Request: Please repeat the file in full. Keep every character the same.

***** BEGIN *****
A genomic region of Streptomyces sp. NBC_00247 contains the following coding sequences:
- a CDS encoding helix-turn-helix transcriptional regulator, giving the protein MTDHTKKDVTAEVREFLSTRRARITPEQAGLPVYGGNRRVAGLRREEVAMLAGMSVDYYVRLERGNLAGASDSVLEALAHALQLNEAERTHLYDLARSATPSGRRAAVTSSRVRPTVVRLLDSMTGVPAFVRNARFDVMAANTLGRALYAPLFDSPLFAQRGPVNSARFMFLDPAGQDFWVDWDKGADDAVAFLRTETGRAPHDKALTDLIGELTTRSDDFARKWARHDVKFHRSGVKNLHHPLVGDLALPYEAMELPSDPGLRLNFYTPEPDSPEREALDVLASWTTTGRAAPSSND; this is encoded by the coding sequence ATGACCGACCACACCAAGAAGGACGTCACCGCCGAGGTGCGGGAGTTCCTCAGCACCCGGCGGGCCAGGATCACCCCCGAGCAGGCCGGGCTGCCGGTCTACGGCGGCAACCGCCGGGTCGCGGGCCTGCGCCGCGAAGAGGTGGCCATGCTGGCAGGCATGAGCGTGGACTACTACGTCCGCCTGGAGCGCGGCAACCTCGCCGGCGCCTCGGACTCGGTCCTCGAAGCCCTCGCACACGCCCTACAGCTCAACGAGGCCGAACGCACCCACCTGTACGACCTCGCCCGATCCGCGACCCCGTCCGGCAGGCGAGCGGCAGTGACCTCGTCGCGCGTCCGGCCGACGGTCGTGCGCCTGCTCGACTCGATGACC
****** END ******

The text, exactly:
A genomic region of Streptomyces sp. NBC_00247 contains the following coding sequences:
- a CDS encoding helix-turn-helix transcriptional regulator, giving the protein MTDHTKKDVTAEVREFLSTRRARITPEQAGLPVYGGNRRVAGLRREEVAMLAGMSVDYYVRLERGNLAGASDSVLEALAHALQLNEAERTHLYDLARSATPSGRRAAVTSSRVRPTVVRLLDSMTGVPAFVRNARFDVMAANTLGRALYAPLFDSPLFAQRGPVNSARFMFLDPAGQDFWVDWDKGADDAVAFLRTETGRAPHDKALTDLIGELTTRSDDFARKWARHDVKFHRSGVKNLHHPLVGDLALPYEAMELPSDPGLRLNFYTPEPDSPEREALDVLASWTTTGRAAPSSND; this is encoded by the coding sequence ATGACCGACCACACCAAGAAGGACGTCACCGCCGAGGTGCGGGAGTTCCTCAGCACCCGGCGGGCCAGGATCACCCCCGAGCAGGCCGGGCTGCCGGTCTACGGCGGCAACCGCCGGGTCGCGGGCCTGCGCCGCGAAGAGGTGGCCATGCTGGCAGGCATGAGCGTGGACTACTACGTCCGCCTGGAGCGCGGCAACCTCGCCGGCGCCTCGGACTCGGTCCTCGAAGCCCTCGCACACGCCCTACAGCTCAACGAGGCCGAACGCACCCACCTGTACGACCTCGCCCGATCCGCGACCCCGTCCGGCAGGCGAGCGGCAGTGACCTCGTCGCGCGTCCGGCCGACGGTCGTGCGCCTGCTCGACTCGATGACC